Where Does the ESA Money Go?
Christina wants to know what happens to an ESA if the child doesn't go to college or use all the money. Dave explains.
QUESTION: Christina on Twitter wants to know what happens to an ESA if the child doesn’t go to college or use all the money. Dave explains.
ANSWER: It can be transferred to a sibling without any penalties. If they do not use it at all ever and you cash it out, it will be taxed heavily—the full tax rate plus a 15% penalty. The government’s going to take about half the money.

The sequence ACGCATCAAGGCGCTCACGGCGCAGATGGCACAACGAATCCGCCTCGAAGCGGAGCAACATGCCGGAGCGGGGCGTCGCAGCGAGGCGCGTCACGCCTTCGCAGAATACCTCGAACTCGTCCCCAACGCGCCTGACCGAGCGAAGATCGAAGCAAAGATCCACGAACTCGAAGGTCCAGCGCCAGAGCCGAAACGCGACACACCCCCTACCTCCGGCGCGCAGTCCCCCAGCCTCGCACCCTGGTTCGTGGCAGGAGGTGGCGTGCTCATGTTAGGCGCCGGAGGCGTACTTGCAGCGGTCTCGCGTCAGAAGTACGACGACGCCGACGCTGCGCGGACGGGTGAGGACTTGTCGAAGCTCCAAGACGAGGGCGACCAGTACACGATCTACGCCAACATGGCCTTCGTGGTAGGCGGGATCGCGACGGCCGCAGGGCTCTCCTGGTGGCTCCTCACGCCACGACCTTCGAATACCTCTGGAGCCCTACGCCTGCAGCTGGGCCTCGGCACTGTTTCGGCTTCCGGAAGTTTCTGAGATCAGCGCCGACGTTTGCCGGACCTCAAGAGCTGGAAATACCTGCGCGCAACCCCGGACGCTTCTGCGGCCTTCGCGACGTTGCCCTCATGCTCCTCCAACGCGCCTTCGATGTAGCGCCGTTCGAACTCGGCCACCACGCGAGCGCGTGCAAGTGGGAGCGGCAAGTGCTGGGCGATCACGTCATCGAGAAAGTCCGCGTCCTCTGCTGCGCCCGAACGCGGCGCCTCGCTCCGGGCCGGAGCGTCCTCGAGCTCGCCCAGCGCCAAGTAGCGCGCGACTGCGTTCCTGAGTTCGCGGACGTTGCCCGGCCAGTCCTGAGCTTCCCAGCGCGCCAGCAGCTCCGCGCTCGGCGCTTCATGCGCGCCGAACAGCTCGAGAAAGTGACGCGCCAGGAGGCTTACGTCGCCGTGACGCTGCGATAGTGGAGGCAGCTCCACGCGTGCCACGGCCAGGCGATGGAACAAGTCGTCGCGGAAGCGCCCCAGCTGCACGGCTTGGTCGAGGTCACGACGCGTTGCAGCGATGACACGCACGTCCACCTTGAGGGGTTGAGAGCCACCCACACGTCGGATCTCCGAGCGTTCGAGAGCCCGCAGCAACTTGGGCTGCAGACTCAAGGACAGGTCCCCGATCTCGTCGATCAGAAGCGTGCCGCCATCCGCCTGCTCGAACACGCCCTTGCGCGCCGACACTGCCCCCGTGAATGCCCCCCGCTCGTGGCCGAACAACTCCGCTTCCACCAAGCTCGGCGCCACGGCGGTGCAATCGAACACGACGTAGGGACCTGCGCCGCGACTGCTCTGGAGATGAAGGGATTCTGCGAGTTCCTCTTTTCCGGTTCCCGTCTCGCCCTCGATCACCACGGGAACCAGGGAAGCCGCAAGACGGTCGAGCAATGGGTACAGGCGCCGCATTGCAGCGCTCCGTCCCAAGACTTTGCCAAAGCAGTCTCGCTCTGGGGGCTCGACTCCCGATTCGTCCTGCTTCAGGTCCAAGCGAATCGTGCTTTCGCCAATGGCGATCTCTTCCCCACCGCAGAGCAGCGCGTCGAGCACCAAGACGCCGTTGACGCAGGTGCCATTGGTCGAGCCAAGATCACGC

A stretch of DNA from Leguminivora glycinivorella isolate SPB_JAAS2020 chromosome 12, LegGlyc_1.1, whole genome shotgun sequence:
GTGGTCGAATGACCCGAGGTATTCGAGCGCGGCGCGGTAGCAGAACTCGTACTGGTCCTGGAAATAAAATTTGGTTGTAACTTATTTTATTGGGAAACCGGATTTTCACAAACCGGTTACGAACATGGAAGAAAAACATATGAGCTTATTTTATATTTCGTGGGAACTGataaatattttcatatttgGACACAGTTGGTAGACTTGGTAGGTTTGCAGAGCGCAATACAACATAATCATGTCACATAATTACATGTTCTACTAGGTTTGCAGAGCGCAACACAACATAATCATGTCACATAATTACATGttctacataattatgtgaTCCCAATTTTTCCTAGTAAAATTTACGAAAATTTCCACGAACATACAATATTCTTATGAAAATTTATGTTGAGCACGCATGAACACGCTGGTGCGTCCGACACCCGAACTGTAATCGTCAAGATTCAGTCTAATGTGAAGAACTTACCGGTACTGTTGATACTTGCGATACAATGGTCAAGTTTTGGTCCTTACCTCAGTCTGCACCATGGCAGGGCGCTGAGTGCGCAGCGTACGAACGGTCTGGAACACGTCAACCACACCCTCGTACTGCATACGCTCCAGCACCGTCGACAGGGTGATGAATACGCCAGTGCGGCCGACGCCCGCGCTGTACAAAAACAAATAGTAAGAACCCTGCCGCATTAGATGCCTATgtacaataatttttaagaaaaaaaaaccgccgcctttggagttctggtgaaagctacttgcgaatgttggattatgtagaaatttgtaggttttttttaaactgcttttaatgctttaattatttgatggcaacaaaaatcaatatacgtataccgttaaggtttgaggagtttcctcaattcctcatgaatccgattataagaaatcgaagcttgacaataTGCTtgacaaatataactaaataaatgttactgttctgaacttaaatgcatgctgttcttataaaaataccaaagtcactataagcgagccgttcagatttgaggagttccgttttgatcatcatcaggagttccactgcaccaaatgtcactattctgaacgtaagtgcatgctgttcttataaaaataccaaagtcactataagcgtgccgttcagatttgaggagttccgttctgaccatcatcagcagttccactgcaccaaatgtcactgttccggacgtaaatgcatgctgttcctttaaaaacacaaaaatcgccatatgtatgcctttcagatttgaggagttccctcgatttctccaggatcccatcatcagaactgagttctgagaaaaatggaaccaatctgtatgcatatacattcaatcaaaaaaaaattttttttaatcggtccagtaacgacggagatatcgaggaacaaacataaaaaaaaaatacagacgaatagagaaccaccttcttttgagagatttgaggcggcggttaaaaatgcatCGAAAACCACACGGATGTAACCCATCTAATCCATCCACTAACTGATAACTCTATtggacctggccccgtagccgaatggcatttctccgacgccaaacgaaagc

Basically, when we started our kids’ savings accounts when they were little, we told them, “This is your savings account. This is what a savings account looks like. This is your college account. This is savings for college. You’re going to college.” It was kind of just assumed and brainwashed into their little brains that it was not an optional thing. You’re going to college. We’ve got the money saved. You’re going to college. That’s what you’re doing. You’ve got to do your work when you’re in the eighth grade so you can get into the classes in the ninth grade and be ready for college. You’ve got to be able to take the ACT and the SAT. You’ve got to be ready for college. It just became a part of our family’s rhythm—our family’s conversation—so then we didn’t worry about the fact that it was going to get taken by the government if they didn’t use it for this.